Sea ice cover in Antarctica records all time low: WMO

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New Delhi: Sea ice extent in Antarctica reached an all-time minimum in February for the second consecutive year as per the World Meteorological Agency (WMO) State of the Global Climate reports.

The Arctic sea ice extent was also the second lowest (joint) on record, as per the findings.

The Report “February sees low sea ice and extreme weather”, published by World Meteorological Organization (WMO) said the Sea ice has a big influence on global, regional, and local weather patterns, and vice versa, and is a key climate indicator.

Antarctic sea ice extent has traditionally shown large inter-annual and regional variability between West Antarctica and the Antarctic peninsula, and the much bigger East Antarctica.

However, some scientists say this may be changing. Over the past decade, there is less regional variability and this has contributed to the lower Antarctic sea ice extents that have been observed since 2016.

Spanning 14 million km2 , the Antarctic is cold, windy and dry. The average annual temperature ranges from about −10°C on the Antarctic coast to −60°C at the highest parts of the interior.

Its immense ice sheet is up to 4.8km thick and contains 90% of the world’s fresh water, enough to raise sea level by around 60 metres were it all to melt.

The Antarctic Peninsula (the northwest tip near to South America) is among the fastest warming regions of the planet, almost 3°C over the last 50 years.

Winter was the joint second warmest on record for Europe, with much above-average temperatures over eastern Europe and parts of north-eastern Europe, according to the Copernicus Climate Change Service operated by ECMWF.

Sea ice extent is the area of ice spread across the Arctic Ocean at any given time. The sea ice bounces sunlight back into space, thus playing a crucial role in maintaining ocean and air temperatures, which is important for the survival of life.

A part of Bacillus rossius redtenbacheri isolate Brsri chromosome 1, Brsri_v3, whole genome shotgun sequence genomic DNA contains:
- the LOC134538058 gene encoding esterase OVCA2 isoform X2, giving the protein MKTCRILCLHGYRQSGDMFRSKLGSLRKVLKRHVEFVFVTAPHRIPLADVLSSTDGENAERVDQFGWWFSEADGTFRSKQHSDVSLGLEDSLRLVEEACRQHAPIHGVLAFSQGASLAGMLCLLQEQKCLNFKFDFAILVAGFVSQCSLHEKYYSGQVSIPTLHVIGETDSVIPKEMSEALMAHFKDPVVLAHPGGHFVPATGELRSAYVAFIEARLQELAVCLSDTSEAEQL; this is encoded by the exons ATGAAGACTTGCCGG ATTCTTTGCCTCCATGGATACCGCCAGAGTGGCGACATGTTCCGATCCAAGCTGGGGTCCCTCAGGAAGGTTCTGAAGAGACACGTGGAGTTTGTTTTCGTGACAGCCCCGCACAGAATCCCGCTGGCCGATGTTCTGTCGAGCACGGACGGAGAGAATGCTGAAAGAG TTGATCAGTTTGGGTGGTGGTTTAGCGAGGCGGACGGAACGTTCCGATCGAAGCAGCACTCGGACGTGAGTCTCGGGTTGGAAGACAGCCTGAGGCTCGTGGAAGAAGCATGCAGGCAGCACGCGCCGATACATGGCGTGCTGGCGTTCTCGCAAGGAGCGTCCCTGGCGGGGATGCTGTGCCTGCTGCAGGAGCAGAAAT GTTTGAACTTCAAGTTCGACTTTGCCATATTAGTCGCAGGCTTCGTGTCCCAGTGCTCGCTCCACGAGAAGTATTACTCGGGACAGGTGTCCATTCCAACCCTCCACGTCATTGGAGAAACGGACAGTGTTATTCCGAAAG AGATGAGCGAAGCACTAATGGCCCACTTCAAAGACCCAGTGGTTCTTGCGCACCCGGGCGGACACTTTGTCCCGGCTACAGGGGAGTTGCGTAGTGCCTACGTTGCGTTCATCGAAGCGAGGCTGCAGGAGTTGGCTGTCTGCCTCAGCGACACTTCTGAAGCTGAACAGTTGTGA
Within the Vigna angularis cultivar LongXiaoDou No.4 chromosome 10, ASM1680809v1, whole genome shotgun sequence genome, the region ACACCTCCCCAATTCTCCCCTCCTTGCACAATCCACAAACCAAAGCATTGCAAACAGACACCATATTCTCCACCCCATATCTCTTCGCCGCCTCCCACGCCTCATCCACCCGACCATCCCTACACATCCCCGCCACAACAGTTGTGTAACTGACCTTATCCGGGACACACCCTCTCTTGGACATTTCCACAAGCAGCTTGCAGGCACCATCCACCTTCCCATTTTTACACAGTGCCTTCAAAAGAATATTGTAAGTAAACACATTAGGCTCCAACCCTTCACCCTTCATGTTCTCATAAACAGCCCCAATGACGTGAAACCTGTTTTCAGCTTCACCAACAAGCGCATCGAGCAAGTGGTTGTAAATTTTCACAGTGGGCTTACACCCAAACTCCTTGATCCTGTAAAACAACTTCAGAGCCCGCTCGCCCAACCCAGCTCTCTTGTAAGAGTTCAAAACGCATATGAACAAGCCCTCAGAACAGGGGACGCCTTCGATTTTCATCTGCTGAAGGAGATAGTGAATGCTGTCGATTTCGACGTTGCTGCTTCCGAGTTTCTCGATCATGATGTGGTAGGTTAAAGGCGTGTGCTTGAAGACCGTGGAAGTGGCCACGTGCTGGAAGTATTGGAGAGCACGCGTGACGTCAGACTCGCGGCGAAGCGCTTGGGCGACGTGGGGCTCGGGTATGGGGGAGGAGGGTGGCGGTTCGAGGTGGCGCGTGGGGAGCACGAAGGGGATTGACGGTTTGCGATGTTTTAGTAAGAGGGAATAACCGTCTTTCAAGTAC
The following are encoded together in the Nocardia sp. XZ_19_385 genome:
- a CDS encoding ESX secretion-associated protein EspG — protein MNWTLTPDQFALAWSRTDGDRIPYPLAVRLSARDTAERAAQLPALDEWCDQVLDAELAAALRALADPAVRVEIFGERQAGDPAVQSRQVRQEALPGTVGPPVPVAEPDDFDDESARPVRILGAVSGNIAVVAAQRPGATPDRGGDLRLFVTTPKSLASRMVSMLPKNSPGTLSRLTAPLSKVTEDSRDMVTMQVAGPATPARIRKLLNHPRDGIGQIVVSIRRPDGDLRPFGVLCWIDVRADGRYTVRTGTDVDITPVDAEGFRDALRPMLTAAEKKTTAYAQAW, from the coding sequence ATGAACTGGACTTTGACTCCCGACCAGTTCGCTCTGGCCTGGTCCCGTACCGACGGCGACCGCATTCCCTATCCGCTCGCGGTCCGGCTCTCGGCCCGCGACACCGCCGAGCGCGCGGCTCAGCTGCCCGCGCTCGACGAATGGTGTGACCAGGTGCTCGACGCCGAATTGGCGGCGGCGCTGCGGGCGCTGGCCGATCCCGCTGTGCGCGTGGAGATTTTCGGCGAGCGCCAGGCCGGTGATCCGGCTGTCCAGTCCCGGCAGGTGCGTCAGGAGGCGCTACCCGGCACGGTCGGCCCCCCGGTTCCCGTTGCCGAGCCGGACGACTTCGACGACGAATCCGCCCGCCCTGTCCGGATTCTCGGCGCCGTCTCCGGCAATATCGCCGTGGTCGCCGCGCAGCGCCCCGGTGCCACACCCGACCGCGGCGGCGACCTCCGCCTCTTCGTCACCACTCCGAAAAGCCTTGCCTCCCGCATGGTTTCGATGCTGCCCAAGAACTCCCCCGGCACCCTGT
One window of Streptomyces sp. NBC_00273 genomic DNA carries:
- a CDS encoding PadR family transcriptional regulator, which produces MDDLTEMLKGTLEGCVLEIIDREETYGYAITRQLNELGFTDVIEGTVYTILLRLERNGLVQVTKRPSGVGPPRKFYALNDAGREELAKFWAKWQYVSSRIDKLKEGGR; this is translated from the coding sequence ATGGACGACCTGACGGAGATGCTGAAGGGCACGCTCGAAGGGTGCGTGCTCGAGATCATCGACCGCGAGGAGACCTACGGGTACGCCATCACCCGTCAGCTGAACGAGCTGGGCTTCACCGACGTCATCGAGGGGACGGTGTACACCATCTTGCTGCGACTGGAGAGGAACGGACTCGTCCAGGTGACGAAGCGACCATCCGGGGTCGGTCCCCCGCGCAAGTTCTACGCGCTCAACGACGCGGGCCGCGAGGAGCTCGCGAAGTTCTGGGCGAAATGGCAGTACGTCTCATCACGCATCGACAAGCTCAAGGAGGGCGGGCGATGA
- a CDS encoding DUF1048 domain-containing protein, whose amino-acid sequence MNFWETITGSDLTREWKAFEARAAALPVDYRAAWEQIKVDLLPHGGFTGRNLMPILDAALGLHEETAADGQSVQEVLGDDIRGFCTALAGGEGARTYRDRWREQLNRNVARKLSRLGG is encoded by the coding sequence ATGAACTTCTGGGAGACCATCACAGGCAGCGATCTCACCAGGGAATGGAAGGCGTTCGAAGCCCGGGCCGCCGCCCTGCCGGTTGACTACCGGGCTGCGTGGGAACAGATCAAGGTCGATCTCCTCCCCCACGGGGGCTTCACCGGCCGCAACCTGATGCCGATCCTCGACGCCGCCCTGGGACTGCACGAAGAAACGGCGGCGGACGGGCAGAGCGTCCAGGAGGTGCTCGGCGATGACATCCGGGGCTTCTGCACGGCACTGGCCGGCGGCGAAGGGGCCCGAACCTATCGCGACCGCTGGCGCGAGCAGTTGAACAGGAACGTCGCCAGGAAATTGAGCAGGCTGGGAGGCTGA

Globally, it was the fifth warmest February on record, with many extremes in temperature and precipitation, according to the EU’s Copernicus Climate Change Service. Europe had its second-warmest winter on record.

“Changes in sea ice extent can have major impacts on society and ecosystems” said the WMO’s annual Global Climate report.

“Antarctic sea ice extent tracked at record lows in both January and February. By the end of February, extent was 1.83 million square kilometers . This is 93,000 square kilometers (35

Throughout last year, the extent of sea ice was generally low in Antarctica, with new ice thinner and more fragile than normal, noted WMO.

The Arctic is warming more than twice as fast as the global average warming. As a result, Arctic sea ice has retreated dramatically over the 45-year satellite record.

“Sea ice extent was the second joint lowest on record at the end of the winter freezing period in February, or 1.12 million square kilometers below the 1981 to 2010 average (15.30 million square kilometers or 5.91 million square miles), according to the US National Snow and Ice Data Center (NSIDC) and the EU’s Copernicus Climate Change Service.

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